Trap himself has a tournament finals’ record which is dictionary-designed for the word ‘inauspicious.’ Even McCarthy’s Ireland were more impressive than Trap’s Italy in the 2002 World Cup Finals. And while they had a win and two draws in Euro 2004 and were denied qualification for the knock-out stages when Sweden and Denmark’s draw sent Sweden and… er… Denmark through, Italy were below their best almost throughout. There’s something even more irritating than before about the usual “we’ll give it a lash and have a good time regardless” attitude. The sight and sound of jockey Mick Fitzgerald talking that sort of mush while wearing a top hat and formal dress on Derby Day at Epsom was wrong on more levels than you could imagine coming from three minutes of television.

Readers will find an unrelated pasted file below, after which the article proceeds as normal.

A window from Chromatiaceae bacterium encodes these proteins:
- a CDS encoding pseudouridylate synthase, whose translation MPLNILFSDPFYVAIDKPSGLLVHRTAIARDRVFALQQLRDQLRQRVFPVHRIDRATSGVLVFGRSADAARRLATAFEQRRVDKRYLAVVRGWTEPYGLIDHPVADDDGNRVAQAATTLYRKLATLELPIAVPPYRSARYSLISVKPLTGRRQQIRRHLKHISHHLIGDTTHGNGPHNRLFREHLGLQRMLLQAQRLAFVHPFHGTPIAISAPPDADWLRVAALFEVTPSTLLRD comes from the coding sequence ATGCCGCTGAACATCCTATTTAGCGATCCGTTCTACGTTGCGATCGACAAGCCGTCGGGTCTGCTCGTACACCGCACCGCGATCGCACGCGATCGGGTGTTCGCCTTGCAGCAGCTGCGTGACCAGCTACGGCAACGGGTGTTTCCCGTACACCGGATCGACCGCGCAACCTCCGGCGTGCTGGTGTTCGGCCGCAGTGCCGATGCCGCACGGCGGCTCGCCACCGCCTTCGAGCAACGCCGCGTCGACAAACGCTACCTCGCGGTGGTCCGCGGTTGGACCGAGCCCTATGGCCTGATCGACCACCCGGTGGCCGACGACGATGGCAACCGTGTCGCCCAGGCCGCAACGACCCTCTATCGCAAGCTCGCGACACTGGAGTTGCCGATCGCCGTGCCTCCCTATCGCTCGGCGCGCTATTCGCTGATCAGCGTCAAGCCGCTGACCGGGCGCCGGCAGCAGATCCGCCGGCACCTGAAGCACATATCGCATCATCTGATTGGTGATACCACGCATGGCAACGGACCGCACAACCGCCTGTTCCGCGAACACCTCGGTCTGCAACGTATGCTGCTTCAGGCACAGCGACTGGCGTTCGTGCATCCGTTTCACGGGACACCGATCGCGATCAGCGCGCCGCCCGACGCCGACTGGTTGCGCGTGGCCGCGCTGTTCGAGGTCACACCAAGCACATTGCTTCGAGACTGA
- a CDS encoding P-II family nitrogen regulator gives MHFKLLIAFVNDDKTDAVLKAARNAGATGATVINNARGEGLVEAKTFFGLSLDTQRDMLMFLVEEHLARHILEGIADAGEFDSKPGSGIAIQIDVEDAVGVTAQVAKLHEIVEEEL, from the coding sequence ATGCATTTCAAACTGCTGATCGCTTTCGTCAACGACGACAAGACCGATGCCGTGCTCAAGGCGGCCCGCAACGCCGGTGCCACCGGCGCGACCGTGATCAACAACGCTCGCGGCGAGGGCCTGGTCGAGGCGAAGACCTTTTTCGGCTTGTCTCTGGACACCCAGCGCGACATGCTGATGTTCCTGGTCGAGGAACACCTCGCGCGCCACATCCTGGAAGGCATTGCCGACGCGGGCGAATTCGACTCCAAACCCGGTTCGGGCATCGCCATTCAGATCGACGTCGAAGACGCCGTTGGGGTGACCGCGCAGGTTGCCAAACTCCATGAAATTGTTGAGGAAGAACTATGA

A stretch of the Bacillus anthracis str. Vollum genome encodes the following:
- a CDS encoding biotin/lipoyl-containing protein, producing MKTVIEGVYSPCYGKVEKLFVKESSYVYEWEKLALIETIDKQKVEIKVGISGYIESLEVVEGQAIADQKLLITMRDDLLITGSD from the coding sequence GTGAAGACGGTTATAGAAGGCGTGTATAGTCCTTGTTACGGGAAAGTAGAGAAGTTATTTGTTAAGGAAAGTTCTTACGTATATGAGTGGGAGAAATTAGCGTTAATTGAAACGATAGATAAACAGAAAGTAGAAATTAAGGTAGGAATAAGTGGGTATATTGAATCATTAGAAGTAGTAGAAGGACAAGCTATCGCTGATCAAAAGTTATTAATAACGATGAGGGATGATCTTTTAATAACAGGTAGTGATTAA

The whole mindset is wrong for all the reasons that hacked Roy Keane off, with the added factor that Trap’s team will almost certainly do anything BUT give it a lash. For all my fears, I have hopes too. The 0-0 draw in Hungary will be typical of what Ireland will likely produce in the tournament. But within that there is scope for four points out of six against Croatia and Italy…if Robbie can nick a goal. And being organised but dull didn’t stop Greece in 2004 – a precedent being cited by an unhealthily large number of people, including Trap himself. Ultimately, though, I share ROY Keane’s incredulity that so many Ireland fans believe the team will reach the knock-out stages. I have huge second-generation national pride in this Ireland team. I expect that not to be dented over the next week or so. After all, they are “well-drilled” and difficult to beat. But they could be difficult to watch for more than one reason in this tournament, in this group.